Troubling Trends Seen in Latest Trade Data

By at 7 February, 2019, 12:38 pm

by Raymond J. Keating-

As federal agencies serving up data on the economy work to catch up after the partial government shutdown, the U.S. Bureau of Economic Analysis released its report on November trade numbers on February 6. The data told a troubling story in terms of both exports and imports.

Exports fell in November, after a decline in October as well. In general, exports have been sliding down since May. In May 2018, exports came in at $213.6 billion (seasonally adjusted data) with November’s registering $209.9 billion.

Meanwhile, imports took a dive in November, falling from $266.9 billion to $259.2 billion. That was the lowest monthly level since June 2018.

Clearly, a trade agenda emphasizing increased tariffs and threats of higher trade barriers, and the predictable responses by trading partners, are working against other positive economic policy measures – namely, tax and regulatory relief from the first two years of the Trump administration – and against economic growth.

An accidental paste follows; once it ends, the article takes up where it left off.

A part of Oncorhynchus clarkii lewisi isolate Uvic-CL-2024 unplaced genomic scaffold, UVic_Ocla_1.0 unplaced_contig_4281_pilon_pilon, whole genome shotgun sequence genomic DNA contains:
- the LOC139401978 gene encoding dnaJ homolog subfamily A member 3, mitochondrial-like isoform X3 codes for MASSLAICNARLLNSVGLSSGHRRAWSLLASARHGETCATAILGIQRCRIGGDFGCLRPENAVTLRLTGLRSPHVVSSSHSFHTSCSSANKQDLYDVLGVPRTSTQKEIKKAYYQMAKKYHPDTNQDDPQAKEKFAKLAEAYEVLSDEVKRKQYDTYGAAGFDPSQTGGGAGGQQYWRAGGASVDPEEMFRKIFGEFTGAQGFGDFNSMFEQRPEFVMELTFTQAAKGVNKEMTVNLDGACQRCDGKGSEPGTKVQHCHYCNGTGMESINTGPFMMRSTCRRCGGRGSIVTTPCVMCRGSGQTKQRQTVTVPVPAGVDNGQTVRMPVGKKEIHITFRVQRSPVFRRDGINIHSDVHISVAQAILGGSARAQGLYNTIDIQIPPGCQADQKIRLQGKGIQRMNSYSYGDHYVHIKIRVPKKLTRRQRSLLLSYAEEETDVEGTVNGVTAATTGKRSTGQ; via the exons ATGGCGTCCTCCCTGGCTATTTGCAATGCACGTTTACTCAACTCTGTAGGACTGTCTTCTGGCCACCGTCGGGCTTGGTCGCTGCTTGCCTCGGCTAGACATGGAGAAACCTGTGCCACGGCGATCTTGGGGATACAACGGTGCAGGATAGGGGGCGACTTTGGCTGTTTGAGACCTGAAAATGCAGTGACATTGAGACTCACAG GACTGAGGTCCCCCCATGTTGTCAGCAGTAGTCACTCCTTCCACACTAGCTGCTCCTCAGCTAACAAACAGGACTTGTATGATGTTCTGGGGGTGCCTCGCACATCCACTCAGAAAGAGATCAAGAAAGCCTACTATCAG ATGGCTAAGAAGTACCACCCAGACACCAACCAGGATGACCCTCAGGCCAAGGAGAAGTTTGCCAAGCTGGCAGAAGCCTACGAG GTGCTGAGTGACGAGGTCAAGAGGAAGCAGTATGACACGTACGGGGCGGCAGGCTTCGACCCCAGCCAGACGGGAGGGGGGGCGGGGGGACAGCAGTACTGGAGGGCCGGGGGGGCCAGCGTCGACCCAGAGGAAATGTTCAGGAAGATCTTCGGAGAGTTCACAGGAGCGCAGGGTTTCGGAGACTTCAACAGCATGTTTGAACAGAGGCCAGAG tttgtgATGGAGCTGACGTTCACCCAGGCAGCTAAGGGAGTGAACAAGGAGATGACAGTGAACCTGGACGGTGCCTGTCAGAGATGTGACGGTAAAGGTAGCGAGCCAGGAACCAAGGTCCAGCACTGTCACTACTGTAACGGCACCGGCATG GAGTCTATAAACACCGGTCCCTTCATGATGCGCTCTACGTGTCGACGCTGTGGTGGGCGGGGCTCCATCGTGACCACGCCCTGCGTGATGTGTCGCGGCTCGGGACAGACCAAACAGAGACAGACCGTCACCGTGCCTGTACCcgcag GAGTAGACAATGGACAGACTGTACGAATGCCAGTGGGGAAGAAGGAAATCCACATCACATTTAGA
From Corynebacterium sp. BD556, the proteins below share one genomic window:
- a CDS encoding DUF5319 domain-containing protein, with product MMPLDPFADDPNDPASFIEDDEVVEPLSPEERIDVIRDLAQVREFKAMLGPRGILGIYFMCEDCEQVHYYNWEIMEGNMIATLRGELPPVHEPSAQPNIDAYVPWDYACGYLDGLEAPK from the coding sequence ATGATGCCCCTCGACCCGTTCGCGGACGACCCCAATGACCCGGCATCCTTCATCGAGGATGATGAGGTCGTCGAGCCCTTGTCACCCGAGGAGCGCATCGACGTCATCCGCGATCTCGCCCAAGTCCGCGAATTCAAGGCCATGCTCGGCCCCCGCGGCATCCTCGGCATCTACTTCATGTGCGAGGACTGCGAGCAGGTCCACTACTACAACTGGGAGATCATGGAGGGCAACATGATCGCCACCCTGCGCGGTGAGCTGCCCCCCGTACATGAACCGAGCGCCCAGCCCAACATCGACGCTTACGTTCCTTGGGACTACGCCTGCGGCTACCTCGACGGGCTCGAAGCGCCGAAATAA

Declining or stagnating exports mean fewer opportunities for small businesses and their workers, and the same goes for falling imports. Also, keep in mind that at least 55 percent of U.S. imports are inputs – that is, intermediate or capital goods – for U.S. businesses.

For decades, the United States led the world in the process of reducing governmental barriers to trade, and those efforts have benefited entrepreneurs, businesses, workers and consumers in the U.S. and among our trading partners. It has led to greater growth at home and abroad.

The U.S. needs to turn away from its recent protectionist trade policies, and once again, reclaim the mantle of leadership in advancing freer trade.

See SBE Council’s 2019 Policy Agenda for Entrepreneurs and Small Business, which includes a “Growth via Global Markets and Strengthening IP” section.


Raymond J. Keating is chief economist for the Small Business & Entrepreneurship Council.

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